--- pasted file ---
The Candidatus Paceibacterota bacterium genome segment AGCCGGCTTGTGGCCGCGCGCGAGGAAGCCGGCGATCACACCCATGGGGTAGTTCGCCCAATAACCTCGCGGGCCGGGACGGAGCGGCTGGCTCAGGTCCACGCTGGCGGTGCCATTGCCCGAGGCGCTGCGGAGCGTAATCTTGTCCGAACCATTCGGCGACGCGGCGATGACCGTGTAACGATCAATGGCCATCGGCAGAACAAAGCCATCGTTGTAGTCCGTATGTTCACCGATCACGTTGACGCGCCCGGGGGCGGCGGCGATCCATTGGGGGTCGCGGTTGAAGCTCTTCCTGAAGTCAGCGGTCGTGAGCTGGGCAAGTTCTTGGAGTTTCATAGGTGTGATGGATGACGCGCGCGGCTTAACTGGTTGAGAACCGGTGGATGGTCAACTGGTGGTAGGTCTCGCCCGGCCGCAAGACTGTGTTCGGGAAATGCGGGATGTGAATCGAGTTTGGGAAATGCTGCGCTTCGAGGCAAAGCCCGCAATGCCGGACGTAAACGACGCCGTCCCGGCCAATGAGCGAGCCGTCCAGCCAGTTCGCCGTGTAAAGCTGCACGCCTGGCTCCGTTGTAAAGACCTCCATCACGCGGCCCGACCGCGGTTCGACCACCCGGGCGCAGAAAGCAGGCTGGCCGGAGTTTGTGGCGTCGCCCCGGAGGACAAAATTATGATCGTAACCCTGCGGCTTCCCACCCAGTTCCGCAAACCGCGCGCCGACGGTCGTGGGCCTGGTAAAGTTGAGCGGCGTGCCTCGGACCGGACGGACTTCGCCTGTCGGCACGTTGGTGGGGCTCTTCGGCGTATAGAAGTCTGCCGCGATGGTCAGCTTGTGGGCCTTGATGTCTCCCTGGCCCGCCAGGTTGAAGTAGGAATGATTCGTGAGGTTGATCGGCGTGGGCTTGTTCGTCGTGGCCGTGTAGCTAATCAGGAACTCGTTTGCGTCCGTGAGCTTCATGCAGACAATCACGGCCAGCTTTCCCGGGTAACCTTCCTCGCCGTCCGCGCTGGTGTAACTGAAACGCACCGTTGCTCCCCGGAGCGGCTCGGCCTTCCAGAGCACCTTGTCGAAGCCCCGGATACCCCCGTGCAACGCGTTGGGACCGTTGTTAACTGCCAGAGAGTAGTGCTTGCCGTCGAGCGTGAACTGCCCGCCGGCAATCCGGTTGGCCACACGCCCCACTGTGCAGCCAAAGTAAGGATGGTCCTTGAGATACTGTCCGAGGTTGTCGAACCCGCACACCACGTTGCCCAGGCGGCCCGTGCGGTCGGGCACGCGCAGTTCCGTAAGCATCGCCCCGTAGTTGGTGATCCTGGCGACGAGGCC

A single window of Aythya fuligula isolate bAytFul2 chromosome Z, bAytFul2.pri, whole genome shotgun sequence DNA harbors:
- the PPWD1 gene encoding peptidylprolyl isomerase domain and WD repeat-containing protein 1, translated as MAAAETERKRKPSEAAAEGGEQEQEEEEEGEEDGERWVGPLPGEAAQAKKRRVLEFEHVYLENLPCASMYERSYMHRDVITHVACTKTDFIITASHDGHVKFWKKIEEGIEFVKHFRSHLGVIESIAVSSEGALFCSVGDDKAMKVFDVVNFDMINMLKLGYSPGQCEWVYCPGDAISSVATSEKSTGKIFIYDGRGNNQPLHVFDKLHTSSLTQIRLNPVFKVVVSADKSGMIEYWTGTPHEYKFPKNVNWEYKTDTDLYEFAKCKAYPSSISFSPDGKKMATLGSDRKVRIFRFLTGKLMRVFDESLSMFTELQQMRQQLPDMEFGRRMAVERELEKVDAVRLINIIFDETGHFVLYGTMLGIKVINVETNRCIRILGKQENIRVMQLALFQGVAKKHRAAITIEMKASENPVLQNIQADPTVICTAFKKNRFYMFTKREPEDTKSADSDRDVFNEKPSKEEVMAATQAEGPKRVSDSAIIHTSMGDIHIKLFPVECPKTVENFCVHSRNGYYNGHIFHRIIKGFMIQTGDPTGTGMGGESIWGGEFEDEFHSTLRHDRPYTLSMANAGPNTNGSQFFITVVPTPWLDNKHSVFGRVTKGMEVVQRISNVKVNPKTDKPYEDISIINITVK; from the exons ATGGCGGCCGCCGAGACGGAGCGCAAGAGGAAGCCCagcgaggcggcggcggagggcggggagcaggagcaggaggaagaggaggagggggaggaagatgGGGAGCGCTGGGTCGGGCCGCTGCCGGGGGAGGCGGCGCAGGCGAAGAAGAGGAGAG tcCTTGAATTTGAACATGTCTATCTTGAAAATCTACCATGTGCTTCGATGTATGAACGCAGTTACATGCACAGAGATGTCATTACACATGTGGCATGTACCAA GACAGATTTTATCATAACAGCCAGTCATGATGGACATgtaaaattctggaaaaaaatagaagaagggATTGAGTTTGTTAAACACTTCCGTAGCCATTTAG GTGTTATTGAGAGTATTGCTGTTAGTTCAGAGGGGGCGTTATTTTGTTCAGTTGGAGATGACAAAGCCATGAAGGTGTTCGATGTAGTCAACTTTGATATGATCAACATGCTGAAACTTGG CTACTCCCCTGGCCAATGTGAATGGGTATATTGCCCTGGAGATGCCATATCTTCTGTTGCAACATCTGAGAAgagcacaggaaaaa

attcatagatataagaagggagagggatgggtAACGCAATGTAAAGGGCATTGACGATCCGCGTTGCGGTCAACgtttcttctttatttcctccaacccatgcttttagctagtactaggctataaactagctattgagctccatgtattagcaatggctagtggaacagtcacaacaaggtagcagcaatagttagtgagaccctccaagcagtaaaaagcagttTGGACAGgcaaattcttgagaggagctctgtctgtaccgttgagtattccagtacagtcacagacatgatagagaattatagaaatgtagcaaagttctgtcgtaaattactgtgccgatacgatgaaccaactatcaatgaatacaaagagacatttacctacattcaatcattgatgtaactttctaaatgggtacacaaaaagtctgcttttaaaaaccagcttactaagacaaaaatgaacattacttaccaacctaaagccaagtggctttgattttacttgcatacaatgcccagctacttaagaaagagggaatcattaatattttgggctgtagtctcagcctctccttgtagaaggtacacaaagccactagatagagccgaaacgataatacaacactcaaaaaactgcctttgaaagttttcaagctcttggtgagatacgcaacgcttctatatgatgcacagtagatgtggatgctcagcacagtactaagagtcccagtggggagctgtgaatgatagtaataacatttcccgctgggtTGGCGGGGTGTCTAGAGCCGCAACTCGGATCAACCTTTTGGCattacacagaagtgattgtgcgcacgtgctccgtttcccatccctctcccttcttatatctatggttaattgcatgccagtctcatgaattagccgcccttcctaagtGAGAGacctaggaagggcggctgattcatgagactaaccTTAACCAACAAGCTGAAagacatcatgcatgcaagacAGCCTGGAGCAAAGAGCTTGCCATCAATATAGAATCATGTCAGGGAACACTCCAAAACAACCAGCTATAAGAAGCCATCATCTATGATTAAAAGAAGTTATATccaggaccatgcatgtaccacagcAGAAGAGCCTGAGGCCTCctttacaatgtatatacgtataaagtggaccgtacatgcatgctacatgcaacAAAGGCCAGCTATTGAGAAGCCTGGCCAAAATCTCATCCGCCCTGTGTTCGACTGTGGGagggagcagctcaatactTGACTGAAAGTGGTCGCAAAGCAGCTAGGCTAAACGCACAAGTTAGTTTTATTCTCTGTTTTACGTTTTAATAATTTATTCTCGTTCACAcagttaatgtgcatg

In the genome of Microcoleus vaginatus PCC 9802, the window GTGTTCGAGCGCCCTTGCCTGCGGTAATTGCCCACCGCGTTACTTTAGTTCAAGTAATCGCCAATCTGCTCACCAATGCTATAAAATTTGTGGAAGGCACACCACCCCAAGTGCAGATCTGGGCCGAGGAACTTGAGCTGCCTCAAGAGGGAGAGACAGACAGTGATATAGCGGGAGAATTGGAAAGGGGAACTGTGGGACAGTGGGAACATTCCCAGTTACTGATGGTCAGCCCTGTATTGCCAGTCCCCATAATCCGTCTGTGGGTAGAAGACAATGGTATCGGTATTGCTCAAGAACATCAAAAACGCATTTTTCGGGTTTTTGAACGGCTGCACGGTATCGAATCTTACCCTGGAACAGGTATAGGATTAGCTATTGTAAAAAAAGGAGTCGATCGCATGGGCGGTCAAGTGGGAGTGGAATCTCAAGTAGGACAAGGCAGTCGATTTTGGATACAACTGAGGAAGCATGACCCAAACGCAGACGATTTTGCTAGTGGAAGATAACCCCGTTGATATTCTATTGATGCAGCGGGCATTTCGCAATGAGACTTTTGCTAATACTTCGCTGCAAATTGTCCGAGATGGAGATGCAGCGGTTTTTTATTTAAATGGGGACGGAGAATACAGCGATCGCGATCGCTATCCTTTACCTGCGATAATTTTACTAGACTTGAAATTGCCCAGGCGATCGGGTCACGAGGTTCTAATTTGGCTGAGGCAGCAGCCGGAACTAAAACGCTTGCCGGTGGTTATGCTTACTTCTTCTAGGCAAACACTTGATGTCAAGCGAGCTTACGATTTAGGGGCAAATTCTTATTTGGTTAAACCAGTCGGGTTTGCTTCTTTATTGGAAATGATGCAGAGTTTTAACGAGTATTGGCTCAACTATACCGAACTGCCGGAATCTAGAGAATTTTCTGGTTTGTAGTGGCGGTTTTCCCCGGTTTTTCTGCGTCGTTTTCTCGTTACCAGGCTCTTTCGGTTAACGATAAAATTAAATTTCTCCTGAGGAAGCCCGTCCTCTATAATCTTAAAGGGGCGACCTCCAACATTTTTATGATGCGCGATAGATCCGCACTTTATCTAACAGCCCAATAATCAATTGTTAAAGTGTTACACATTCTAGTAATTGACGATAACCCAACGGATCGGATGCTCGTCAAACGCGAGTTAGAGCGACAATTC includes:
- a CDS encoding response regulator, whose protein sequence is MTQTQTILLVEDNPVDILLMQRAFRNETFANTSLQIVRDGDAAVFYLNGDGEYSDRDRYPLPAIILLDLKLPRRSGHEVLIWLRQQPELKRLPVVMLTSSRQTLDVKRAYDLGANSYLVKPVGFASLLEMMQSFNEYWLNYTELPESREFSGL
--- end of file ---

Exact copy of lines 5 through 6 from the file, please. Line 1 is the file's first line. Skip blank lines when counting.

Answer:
In the genome of Microcoleus vaginatus PCC 9802, the window GTGTTCGAGCGCCCTTGCCTGCGGTAATTGCCCACCGCGTTACTTTAGTTCAAGTAATCGCCAATCTGCTCACCAATGCTATAAAATTTGTGGAAGGCACACCACCCCAAGTGCAGATCTGGGCCGAGGAACTTGAGCTGCCTCAAGAGGGAGAGACAGACAGTGATATAGCGGGAGAATTGGAAAGGGGAACTGTGGGACAGTGGGAACATTCCCAGTTACTGATGGTCAGCCCTGTATTGCCAGTCCCCATAATCCGTCTGTGGGTAGAAGACAATGGTATCGGTATTGCTCAAGAACATCAAAAACGCATTTTTCGGGTTTTTGAACGGCTGCACGGTATCGAATCTTACCCTGGAACAGGTATAGGATTAGCTATTGTAAAAAAAGGAGTCGATCGCATGGGCGGTCAAGTGGGAGTGGAATCTCAAGTAGGACAAGGCAGTCGATTTTGGATACAACTGAGGAAGCATGACCCAAACGCAGACGATTTTGCTAGTGGAAGATAACCCCGTTGATATTCTATTGATGCAGCGGGCATTTCGCAATGAGACTTTTGCTAATACTTCGCTGCAAATTGTCCGAGATGGAGATGCAGCGGTTTTTTATTTAAATGGGGACGGAGAATACAGCGATCGCGATCGCTATCCTTTACCTGCGATAATTTTACTAGACTTGAAATTGCCCAGGCGATCGGGTCACGAGGTTCTAATTTGGCTGAGGCAGCAGCCGGAACTAAAACGCTTGCCGGTGGTTATGCTTACTTCTTCTAGGCAAACACTTGATGTCAAGCGAGCTTACGATTTAGGGGCAAATTCTTATTTGGTTAAACCAGTCGGGTTTGCTTCTTTATTGGAAATGATGCAGAGTTTTAACGAGTATTGGCTCAACTATACCGAACTGCCGGAATCTAGAGAATTTTCTGGTTTGTAGTGGCGGTTTTCCCCGGTTTTTCTGCGTCGTTTTCTCGTTACCAGGCTCTTTCGGTTAACGATAAAATTAAATTTCTCCTGAGGAAGCCCGTCCTCTATAATCTTAAAGGGGCGACCTCCAACATTTTTATGATGCGCGATAGATCCGCACTTTATCTAACAGCCCAATAATCAATTGTTAAAGTGTTACACATTCTAGTAATTGACGATAACCCAACGGATCGGATGCTCGTCAAACGCGAGTTAGAGCGACAATTC includes:
- a CDS encoding response regulator, whose protein sequence is MTQTQTILLVEDNPVDILLMQRAFRNETFANTSLQIVRDGDAAVFYLNGDGEYSDRDRYPLPAIILLDLKLPRRSGHEVLIWLRQQPELKRLPVVMLTSSRQTLDVKRAYDLGANSYLVKPVGFASLLEMMQSFNEYWLNYTELPESREFSGL